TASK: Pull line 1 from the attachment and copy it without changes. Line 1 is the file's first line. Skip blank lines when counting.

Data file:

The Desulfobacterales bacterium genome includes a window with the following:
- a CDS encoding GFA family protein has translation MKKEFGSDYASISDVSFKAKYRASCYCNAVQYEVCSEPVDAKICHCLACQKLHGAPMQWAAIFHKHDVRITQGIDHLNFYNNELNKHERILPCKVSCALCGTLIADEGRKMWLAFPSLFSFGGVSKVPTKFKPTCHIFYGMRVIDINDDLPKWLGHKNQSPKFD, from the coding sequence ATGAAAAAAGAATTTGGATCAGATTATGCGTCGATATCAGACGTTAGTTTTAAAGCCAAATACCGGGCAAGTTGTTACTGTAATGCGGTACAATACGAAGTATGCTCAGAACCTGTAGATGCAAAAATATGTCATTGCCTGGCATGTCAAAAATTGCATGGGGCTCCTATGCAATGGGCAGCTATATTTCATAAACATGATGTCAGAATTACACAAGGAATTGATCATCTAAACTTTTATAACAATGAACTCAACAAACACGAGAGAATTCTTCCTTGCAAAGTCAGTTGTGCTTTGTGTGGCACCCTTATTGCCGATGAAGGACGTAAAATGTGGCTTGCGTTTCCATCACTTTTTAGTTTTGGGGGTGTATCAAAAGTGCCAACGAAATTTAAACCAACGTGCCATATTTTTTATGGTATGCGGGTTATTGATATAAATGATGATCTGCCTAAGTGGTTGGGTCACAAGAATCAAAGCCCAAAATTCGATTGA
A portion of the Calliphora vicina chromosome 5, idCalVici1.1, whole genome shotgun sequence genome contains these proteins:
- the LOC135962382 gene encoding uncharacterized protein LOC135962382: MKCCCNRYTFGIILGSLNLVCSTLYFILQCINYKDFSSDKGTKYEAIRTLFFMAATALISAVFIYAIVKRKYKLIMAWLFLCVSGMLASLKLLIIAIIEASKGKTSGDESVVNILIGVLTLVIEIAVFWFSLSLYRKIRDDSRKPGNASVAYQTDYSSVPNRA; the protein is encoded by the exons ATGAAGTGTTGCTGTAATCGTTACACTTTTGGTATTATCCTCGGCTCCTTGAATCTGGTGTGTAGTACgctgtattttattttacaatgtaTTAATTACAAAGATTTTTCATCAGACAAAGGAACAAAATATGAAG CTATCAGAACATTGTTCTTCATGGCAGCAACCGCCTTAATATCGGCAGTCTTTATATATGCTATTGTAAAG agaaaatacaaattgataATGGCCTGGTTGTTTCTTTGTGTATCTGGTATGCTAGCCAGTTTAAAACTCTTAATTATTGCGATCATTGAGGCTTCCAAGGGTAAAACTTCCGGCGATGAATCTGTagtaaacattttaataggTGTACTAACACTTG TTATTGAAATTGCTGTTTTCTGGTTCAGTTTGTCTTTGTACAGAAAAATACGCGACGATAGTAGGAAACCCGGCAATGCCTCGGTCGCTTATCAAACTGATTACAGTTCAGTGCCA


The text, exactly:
The Desulfobacterales bacterium genome includes a window with the following: